Meditations of a Commuter - Stories

Dunbarton Bridge

She always worked the toll booth in the evenings when the sun was well on its way down and the chilling winds from over the bay began to blow with much greater strength than one would have thought after a mild, pleasant day. She was a large, earthy black woman in her late thirties or early forties whose wide, corpulent face never revealed a smile or the slightest sign of interest in any of the people passing through her portal. Her slightly graying hair was medium length and always pulled back in a bun, but recalcitrant strands seemed perpetually intent on not being put in their proper place. The sturdy, masculine, light blue uniform with navy blue trim strained to contain her large feminine frame. Her long stick-on cerise fingernails gave the appearance of manicured perfection, but seemed incongruous when juxtaposed with such strong fingers, wide hands, thick wrists and powerful arms. She showed no joy or overt dislike of her work, but performed the repetitive duties with a practiced, detached efficiency—dollar in and a receipt, dollar in and no receipt, four neatly prepared dollars ready as change for a five, a five and four ones ready to thrust out for a ten. The small portable radio near the cash register was always playing loud Motown hits of the 70's, but the tiny speaker had such poor fidelity that everything sounded like incomprehensible treble distortion with a funky beat.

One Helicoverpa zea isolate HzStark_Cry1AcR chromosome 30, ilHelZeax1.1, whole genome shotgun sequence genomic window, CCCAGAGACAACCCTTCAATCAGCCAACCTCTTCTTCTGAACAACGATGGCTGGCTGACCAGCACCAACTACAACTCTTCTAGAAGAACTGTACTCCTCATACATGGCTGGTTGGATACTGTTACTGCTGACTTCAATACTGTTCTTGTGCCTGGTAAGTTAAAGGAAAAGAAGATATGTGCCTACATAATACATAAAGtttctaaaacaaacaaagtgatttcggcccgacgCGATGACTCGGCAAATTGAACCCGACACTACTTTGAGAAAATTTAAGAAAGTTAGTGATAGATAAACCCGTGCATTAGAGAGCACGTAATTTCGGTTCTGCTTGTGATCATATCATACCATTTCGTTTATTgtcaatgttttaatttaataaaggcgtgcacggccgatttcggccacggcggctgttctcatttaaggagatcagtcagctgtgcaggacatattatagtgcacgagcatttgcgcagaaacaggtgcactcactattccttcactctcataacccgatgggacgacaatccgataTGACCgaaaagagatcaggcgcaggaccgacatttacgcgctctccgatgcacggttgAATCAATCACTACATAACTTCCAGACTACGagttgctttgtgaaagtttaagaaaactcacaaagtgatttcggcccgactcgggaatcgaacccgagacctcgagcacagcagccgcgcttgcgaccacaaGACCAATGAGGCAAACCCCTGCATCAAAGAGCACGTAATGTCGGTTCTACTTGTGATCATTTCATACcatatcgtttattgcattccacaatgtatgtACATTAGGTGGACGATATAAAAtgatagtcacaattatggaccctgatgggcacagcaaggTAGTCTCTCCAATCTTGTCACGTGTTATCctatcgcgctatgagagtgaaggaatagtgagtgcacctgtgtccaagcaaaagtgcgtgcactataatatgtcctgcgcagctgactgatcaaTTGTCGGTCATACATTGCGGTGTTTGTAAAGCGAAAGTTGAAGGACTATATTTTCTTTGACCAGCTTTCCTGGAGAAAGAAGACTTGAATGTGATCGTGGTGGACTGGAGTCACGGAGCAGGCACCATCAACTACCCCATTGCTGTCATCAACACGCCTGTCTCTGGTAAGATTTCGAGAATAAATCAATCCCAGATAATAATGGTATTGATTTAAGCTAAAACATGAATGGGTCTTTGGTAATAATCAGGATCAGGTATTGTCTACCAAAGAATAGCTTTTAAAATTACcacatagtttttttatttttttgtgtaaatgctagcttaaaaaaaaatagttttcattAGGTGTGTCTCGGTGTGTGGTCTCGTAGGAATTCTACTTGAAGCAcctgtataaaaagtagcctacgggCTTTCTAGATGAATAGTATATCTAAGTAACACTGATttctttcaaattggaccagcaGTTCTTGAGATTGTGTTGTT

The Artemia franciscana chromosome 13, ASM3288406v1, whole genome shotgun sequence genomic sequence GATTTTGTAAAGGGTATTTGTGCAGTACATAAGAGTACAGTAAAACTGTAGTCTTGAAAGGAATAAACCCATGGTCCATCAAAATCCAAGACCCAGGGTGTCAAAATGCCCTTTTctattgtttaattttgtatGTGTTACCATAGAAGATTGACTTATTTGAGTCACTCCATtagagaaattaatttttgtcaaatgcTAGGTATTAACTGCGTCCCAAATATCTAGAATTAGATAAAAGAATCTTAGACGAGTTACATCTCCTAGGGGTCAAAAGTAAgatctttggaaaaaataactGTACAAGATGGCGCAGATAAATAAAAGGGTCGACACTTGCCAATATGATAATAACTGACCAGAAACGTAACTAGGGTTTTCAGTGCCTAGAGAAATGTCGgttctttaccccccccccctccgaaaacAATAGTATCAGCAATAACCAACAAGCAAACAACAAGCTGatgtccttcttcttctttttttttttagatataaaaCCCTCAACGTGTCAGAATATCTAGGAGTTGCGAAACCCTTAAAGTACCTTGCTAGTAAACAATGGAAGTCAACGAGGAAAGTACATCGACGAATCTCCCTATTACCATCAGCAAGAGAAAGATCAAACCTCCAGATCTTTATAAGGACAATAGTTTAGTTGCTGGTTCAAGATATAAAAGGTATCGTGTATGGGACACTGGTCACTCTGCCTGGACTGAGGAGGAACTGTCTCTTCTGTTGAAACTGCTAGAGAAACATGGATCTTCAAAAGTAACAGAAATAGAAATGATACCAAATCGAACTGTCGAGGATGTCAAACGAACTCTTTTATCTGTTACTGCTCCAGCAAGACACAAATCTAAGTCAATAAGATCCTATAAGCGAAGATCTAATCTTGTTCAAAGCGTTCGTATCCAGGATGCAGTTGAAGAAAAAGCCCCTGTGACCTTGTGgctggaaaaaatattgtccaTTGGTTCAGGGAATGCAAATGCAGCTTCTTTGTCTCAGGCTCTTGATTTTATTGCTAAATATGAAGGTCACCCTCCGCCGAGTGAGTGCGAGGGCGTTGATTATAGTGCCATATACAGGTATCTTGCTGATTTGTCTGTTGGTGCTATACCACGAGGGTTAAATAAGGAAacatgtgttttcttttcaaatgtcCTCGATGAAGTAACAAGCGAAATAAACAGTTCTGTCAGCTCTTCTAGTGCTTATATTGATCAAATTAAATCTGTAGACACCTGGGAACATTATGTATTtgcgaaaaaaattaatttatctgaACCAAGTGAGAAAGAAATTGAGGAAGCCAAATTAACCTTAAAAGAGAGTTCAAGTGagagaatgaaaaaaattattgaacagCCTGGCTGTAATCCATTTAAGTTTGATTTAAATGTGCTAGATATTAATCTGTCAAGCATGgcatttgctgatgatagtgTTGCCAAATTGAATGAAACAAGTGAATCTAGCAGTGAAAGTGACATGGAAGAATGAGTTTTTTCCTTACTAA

Even after it was obvious that I was a regular commuter on the bridge and that we certainly recognized each other, she never seemed to looked directly at me or uttered a word. Months and months passed, but whenever I ended up in her lane, I could never attract much eye contact or response, despite innumerable hi's and hello's. Her demeanor intimated that even the slightest response would signify a lowering of her guard, expose a small crack in her wall of indifference or show a sign of vulnerability to the outer world. As the months became years, I began to try and get into her lane deliberately to see if, in some rare moment of weakness, the familiar sight of me in my car might evoke even the most perfunctory greeting or salutation. But alas—nothing! At first I thought it was a question of raising the sheer volume of my one-word greetings, but after many long months I realized that getting louder was getting me nowhere. It didn't even seem like a conscious snub on her part, just an unbelievable detachment for self-preservation. My mild annoyance with this situation never crossed my mind during the busy workdays, but as soon as I headed home and took the exit off 880 out toward the bridge, the half-humorous feelings of frustration and indignation surfaced without fail. All the way to the tollgate I would rehearse different scenarios and imagine the various responses I might actually evoke on that day. But true to form I never said the confrontational lines I planned, and she continued to remain oblivious. This situation became a humorous after-work obsession with me and I eventually decided that before I moved out of the Bay Area, I was going to get a response from her—one way or another!